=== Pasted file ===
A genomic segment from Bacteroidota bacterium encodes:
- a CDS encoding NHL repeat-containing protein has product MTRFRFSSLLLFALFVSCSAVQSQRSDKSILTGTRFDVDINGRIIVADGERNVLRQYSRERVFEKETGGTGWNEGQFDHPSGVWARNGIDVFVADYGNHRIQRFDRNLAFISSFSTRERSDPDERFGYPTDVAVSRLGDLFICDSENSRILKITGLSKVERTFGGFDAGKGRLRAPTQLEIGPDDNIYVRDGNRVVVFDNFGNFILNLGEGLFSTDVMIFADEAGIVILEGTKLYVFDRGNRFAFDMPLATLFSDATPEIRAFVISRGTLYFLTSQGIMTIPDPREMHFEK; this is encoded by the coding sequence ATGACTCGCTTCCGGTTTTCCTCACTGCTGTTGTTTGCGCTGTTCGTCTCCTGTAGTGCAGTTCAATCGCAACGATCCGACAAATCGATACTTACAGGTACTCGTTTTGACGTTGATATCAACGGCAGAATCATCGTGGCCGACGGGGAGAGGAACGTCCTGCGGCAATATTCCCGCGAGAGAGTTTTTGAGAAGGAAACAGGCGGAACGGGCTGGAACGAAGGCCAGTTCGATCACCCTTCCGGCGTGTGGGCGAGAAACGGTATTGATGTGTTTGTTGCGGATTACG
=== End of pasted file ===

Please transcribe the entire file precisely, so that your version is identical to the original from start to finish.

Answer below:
A genomic segment from Bacteroidota bacterium encodes:
- a CDS encoding NHL repeat-containing protein has product MTRFRFSSLLLFALFVSCSAVQSQRSDKSILTGTRFDVDINGRIIVADGERNVLRQYSRERVFEKETGGTGWNEGQFDHPSGVWARNGIDVFVADYGNHRIQRFDRNLAFISSFSTRERSDPDERFGYPTDVAVSRLGDLFICDSENSRILKITGLSKVERTFGGFDAGKGRLRAPTQLEIGPDDNIYVRDGNRVVVFDNFGNFILNLGEGLFSTDVMIFADEAGIVILEGTKLYVFDRGNRFAFDMPLATLFSDATPEIRAFVISRGTLYFLTSQGIMTIPDPREMHFEK; this is encoded by the coding sequence ATGACTCGCTTCCGGTTTTCCTCACTGCTGTTGTTTGCGCTGTTCGTCTCCTGTAGTGCAGTTCAATCGCAACGATCCGACAAATCGATACTTACAGGTACTCGTTTTGACGTTGATATCAACGGCAGAATCATCGTGGCCGACGGGGAGAGGAACGTCCTGCGGCAATATTCCCGCGAGAGAGTTTTTGAGAAGGAAACAGGCGGAACGGGCTGGAACGAAGGCCAGTTCGATCACCCTTCCGGCGTGTGGGCGAGAAACGGTATTGATGTGTTTGTTGCGGATTACG